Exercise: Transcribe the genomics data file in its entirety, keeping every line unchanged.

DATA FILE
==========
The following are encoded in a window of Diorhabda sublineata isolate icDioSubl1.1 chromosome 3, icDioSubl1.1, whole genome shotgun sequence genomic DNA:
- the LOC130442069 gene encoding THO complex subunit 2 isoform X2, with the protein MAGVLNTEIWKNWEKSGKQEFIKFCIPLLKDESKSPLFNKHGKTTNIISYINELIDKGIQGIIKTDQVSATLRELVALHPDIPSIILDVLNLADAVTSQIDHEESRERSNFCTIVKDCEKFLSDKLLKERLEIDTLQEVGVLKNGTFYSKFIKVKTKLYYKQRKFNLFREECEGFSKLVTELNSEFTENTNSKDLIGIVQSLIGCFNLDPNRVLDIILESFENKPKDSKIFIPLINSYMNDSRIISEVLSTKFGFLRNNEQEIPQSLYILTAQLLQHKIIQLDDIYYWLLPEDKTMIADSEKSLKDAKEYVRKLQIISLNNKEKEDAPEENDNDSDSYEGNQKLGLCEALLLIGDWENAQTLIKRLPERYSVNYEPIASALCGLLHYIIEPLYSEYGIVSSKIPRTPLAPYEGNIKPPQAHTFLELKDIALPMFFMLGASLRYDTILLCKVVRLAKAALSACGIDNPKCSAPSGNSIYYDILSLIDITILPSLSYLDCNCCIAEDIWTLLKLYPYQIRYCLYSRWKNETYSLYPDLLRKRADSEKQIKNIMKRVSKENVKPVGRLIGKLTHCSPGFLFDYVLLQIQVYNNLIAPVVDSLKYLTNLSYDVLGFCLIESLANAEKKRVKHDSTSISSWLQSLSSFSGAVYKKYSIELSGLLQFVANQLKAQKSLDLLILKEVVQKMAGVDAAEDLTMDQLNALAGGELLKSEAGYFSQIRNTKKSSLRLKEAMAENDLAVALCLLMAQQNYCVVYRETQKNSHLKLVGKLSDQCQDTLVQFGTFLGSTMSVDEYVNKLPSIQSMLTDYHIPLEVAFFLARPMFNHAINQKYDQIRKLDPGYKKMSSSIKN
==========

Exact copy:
The following are encoded in a window of Diorhabda sublineata isolate icDioSubl1.1 chromosome 3, icDioSubl1.1, whole genome shotgun sequence genomic DNA:
- the LOC130442069 gene encoding THO complex subunit 2 isoform X2, with the protein MAGVLNTEIWKNWEKSGKQEFIKFCIPLLKDESKSPLFNKHGKTTNIISYINELIDKGIQGIIKTDQVSATLRELVALHPDIPSIILDVLNLADAVTSQIDHEESRERSNFCTIVKDCEKFLSDKLLKERLEIDTLQEVGVLKNGTFYSKFIKVKTKLYYKQRKFNLFREECEGFSKLVTELNSEFTENTNSKDLIGIVQSLIGCFNLDPNRVLDIILESFENKPKDSKIFIPLINSYMNDSRIISEVLSTKFGFLRNNEQEIPQSLYILTAQLLQHKIIQLDDIYYWLLPEDKTMIADSEKSLKDAKEYVRKLQIISLNNKEKEDAPEENDNDSDSYEGNQKLGLCEALLLIGDWENAQTLIKRLPERYSVNYEPIASALCGLLHYIIEPLYSEYGIVSSKIPRTPLAPYEGNIKPPQAHTFLELKDIALPMFFMLGASLRYDTILLCKVVRLAKAALSACGIDNPKCSAPSGNSIYYDILSLIDITILPSLSYLDCNCCIAEDIWTLLKLYPYQIRYCLYSRWKNETYSLYPDLLRKRADSEKQIKNIMKRVSKENVKPVGRLIGKLTHCSPGFLFDYVLLQIQVYNNLIAPVVDSLKYLTNLSYDVLGFCLIESLANAEKKRVKHDSTSISSWLQSLSSFSGAVYKKYSIELSGLLQFVANQLKAQKSLDLLILKEVVQKMAGVDAAEDLTMDQLNALAGGELLKSEAGYFSQIRNTKKSSLRLKEAMAENDLAVALCLLMAQQNYCVVYRETQKNSHLKLVGKLSDQCQDTLVQFGTFLGSTMSVDEYVNKLPSIQSMLTDYHIPLEVAFFLARPMFNHAINQKYDQIRKLDPGYKKMSSSIKN